The cross and yoke coupling of the third embodiment of FIG. 3 includes a crosspiece 50 and coupling forks 51 and 52. There is a bearing housing 53 for roller bearing 53a. See aforesaid U.S. Pat. No. 4,144,724. A hollow rod 54 or bracing tube is fixed centrally in the coupling fork 52. A holding disc 55 is mounted in the rod 54. The disc 55 can be displaced in the axial direction by means of a hollow tubular journal 55a and the disc 55 is pressed against the coupling fork 51 by means of cup shaped springs 56, e.g. Belleville washers, in the tube 54.

In the coupling fork 51, a disc 57 is inserted centrally to the axis of rotation 9. Disc 57 has a spherically, concavely curved surface 57a with radius r, which is concentric with the center point 7 of the crosspiece 50. There is a projecting collar 55b on the periphery of the disc 55. This has a convexly spherically curved surface, which is complementary to the surface 57a.

Due to the complementary spherical shapes of the surface 57a and the counter-surface on the collar 55b on the holding disc 55, the holding disc can hold the coupling fork 51 in any position within the range of possible deflection angles, under the force of the springs 56.

The outer end of a shaft 60, to which a connecting flange 61 is rigidly attached, is also seen in FIG. 3. The connecting flange 61 and the flange 51a of the coupling fork 51 have respective complementary meshable teeth 69 and 59 on their respective end faces for facilitating torque transmission. There is a rod 58 which is concentric with the axis of rotation 9. The rod 58 extends from the terminal region of the shaft 60 through a bore in the disc 57 to the base of the inner chamber of the tubular journal 55a.

In FIG. 3, the cross and yoke coupling is still disconnected from the shaft 60. In this case, there is no contact between the rod 58 and the shaft 60. However, when the teeth 59, 69 in the flanges 51a and 61 are engaged and the flanges are bolted together, the end face of the shaft 60 presses the rod 58 in the direction of the center of the cross coupling, so that the holding disc 55 is moved against the force of the springs 56 and is thereby separated from the disc 57. This means that the parts of the cross and yoke coupling have complete freedom of movement when rotating at any deflection angle, as contrasted with the prior embodiments where there is continuous engagement between the centering part and the adjacent coupling part.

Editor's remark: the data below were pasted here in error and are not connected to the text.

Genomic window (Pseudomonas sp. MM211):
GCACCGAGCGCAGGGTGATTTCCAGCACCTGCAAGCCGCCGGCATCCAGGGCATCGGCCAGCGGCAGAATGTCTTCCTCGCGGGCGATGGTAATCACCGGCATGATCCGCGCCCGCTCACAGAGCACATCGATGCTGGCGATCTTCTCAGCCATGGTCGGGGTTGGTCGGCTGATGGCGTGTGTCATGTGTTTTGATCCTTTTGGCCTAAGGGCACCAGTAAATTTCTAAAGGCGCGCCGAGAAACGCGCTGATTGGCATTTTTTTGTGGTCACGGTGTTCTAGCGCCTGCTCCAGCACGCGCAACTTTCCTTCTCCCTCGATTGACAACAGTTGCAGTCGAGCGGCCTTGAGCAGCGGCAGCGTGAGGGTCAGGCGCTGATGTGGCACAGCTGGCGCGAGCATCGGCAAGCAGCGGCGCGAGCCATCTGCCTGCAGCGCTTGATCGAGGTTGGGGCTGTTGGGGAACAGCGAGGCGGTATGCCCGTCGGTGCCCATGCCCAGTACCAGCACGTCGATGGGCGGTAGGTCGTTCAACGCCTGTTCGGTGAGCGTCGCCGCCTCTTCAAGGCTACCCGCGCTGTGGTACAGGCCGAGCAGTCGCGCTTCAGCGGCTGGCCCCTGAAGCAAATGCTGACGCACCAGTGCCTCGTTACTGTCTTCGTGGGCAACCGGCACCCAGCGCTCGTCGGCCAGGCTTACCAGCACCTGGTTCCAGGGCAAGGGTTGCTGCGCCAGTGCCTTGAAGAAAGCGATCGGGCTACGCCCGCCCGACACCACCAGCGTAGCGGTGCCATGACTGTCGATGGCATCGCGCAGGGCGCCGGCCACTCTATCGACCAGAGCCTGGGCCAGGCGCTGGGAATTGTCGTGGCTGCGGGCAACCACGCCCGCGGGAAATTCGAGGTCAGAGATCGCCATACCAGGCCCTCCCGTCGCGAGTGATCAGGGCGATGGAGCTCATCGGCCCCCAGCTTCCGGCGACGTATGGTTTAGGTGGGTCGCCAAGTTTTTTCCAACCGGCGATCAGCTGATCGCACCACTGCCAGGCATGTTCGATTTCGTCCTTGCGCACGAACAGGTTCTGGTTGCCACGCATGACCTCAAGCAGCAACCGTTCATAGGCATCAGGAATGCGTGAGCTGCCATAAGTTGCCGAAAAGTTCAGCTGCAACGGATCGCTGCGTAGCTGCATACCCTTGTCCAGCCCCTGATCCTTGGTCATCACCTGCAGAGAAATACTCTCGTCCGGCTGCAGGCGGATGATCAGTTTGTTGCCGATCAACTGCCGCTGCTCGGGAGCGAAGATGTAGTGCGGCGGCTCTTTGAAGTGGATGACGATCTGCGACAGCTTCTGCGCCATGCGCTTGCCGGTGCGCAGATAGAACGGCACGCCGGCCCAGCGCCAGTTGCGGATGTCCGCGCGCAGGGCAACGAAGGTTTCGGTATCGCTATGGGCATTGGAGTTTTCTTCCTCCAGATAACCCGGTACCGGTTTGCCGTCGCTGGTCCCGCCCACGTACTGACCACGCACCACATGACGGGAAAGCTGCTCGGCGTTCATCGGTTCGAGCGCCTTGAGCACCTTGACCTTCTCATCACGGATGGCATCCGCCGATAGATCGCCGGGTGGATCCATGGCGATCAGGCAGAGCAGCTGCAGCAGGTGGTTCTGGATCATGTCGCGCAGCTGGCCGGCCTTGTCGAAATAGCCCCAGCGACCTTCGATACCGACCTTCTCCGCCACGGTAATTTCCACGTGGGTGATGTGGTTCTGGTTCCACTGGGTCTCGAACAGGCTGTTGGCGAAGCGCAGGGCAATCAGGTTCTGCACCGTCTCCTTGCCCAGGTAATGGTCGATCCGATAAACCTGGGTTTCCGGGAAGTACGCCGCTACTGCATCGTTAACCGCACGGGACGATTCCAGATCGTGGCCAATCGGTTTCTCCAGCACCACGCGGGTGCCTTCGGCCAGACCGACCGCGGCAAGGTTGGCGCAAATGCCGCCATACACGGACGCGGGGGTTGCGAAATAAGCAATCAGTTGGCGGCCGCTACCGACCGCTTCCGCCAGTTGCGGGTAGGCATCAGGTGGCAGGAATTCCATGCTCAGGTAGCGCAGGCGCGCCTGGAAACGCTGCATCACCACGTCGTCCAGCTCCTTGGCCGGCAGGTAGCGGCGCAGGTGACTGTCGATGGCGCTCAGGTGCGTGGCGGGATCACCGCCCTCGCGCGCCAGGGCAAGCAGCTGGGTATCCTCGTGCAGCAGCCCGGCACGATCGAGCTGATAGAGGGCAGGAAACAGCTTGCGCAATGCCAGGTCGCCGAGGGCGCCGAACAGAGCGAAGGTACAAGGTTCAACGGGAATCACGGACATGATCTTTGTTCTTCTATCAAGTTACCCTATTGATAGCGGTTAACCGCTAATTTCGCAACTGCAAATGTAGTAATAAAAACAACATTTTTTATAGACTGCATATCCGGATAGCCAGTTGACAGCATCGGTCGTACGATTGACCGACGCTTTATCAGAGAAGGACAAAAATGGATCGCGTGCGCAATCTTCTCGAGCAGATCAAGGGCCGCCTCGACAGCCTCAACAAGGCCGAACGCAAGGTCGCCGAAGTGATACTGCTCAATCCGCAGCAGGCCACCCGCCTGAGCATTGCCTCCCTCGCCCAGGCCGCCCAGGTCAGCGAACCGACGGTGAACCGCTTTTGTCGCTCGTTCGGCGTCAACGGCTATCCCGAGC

The component parts of the embodiment of FIG. 4, which corresponds with those of FIG. 3, have been designated by the same reference numerals. The embodiment shown in FIG. 4 differs in general from that shown in FIG. 3 only in that the disc 77 attached to the coupling fork 71 has an acute angled conical surface 77a (corresponding to the conical surfaces 22 and 41 in FIGS. 1 and 2) instead of a spherically curved surface. Complementary to this, the holding disc 75, which can be axially displaced in the hollow rod 74 or bracing tube, also has an internal conical surface. In this way, as in the embodiments of FIGS. 1 and 2, centering of the coupling fork 71 is achieved when the cross and yoke coupling is released. Corresponding with FIG. 3, when the cross and yoke coupling is assembled with the shaft 60 which is to be driven, the two discs 75 and 77 are disconnected.